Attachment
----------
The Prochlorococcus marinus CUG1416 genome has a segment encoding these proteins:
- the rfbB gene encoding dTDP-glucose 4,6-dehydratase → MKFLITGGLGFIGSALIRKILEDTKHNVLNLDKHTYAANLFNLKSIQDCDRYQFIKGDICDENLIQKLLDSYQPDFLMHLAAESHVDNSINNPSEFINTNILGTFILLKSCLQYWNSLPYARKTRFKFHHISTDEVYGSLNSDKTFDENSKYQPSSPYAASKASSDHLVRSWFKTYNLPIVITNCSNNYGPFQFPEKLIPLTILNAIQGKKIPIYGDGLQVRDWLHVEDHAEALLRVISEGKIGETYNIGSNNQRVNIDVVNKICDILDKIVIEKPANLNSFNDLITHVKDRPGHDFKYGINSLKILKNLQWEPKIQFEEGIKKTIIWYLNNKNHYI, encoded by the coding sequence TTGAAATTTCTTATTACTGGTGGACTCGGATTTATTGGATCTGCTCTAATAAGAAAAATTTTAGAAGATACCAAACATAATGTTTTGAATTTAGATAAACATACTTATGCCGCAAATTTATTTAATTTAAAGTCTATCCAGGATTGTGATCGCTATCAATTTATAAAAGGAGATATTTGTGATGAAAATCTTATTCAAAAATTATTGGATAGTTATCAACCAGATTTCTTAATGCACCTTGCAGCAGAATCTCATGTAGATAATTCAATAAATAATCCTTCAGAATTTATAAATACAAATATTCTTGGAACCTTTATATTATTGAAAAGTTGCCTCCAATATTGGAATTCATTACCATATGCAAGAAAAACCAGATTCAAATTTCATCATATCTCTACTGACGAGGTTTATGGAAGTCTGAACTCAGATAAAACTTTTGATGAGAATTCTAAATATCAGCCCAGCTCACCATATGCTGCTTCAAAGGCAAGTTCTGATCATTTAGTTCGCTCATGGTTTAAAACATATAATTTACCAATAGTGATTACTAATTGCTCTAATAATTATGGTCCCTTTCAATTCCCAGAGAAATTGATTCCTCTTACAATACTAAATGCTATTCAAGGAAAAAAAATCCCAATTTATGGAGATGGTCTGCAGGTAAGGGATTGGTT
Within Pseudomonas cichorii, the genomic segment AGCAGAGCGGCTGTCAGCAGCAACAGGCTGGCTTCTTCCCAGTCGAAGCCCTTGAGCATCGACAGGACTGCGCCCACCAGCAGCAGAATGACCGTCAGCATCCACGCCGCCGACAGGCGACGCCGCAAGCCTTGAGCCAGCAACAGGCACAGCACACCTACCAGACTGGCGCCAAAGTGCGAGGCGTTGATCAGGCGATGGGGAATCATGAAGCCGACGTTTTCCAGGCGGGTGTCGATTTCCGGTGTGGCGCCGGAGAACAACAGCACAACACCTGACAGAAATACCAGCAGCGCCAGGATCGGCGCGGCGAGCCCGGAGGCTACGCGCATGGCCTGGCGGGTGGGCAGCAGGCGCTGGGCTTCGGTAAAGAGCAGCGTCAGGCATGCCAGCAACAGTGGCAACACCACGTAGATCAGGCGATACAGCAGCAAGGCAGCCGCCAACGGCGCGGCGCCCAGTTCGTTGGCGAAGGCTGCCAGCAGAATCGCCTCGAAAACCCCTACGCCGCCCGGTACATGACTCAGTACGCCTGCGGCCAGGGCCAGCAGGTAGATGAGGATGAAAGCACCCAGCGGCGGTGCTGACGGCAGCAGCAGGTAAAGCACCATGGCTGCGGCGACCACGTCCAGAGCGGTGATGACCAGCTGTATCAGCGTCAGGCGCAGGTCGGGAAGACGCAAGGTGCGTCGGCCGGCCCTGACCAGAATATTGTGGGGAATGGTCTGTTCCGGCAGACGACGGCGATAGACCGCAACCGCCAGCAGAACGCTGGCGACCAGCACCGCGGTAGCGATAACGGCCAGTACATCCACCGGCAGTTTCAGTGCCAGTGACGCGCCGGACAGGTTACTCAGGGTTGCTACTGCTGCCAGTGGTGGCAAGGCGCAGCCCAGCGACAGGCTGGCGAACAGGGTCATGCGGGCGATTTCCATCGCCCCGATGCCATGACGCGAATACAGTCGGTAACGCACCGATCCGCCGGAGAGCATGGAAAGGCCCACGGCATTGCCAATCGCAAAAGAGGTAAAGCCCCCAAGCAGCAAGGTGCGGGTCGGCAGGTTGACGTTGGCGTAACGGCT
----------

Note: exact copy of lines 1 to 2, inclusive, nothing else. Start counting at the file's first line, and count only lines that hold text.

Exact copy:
The Prochlorococcus marinus CUG1416 genome has a segment encoding these proteins:
- the rfbB gene encoding dTDP-glucose 4,6-dehydratase → MKFLITGGLGFIGSALIRKILEDTKHNVLNLDKHTYAANLFNLKSIQDCDRYQFIKGDICDENLIQKLLDSYQPDFLMHLAAESHVDNSINNPSEFINTNILGTFILLKSCLQYWNSLPYARKTRFKFHHISTDEVYGSLNSDKTFDENSKYQPSSPYAASKASSDHLVRSWFKTYNLPIVITNCSNNYGPFQFPEKLIPLTILNAIQGKKIPIYGDGLQVRDWLHVEDHAEALLRVISEGKIGETYNIGSNNQRVNIDVVNKICDILDKIVIEKPANLNSFNDLITHVKDRPGHDFKYGINSLKILKNLQWEPKIQFEEGIKKTIIWYLNNKNHYI, encoded by the coding sequence TTGAAATTTCTTATTACTGGTGGACTCGGATTTATTGGATCTGCTCTAATAAGAAAAATTTTAGAAGATACCAAACATAATGTTTTGAATTTAGATAAACATACTTATGCCGCAAATTTATTTAATTTAAAGTCTATCCAGGATTGTGATCGCTATCAATTTATAAAAGGAGATATTTGTGATGAAAATCTTATTCAAAAATTATTGGATAGTTATCAACCAGATTTCTTAATGCACCTTGCAGCAGAATCTCATGTAGATAATTCAATAAATAATCCTTCAGAATTTATAAATACAAATATTCTTGGAACCTTTATATTATTGAAAAGTTGCCTCCAATATTGGAATTCATTACCATATGCAAGAAAAACCAGATTCAAATTTCATCATATCTCTACTGACGAGGTTTATGGAAGTCTGAACTCAGATAAAACTTTTGATGAGAATTCTAAATATCAGCCCAGCTCACCATATGCTGCTTCAAAGGCAAGTTCTGATCATTTAGTTCGCTCATGGTTTAAAACATATAATTTACCAATAGTGATTACTAATTGCTCTAATAATTATGGTCCCTTTCAATTCCCAGAGAAATTGATTCCTCTTACAATACTAAATGCTATTCAAGGAAAAAAAATCCCAATTTATGGAGATGGTCTGCAGGTAAGGGATTGGTT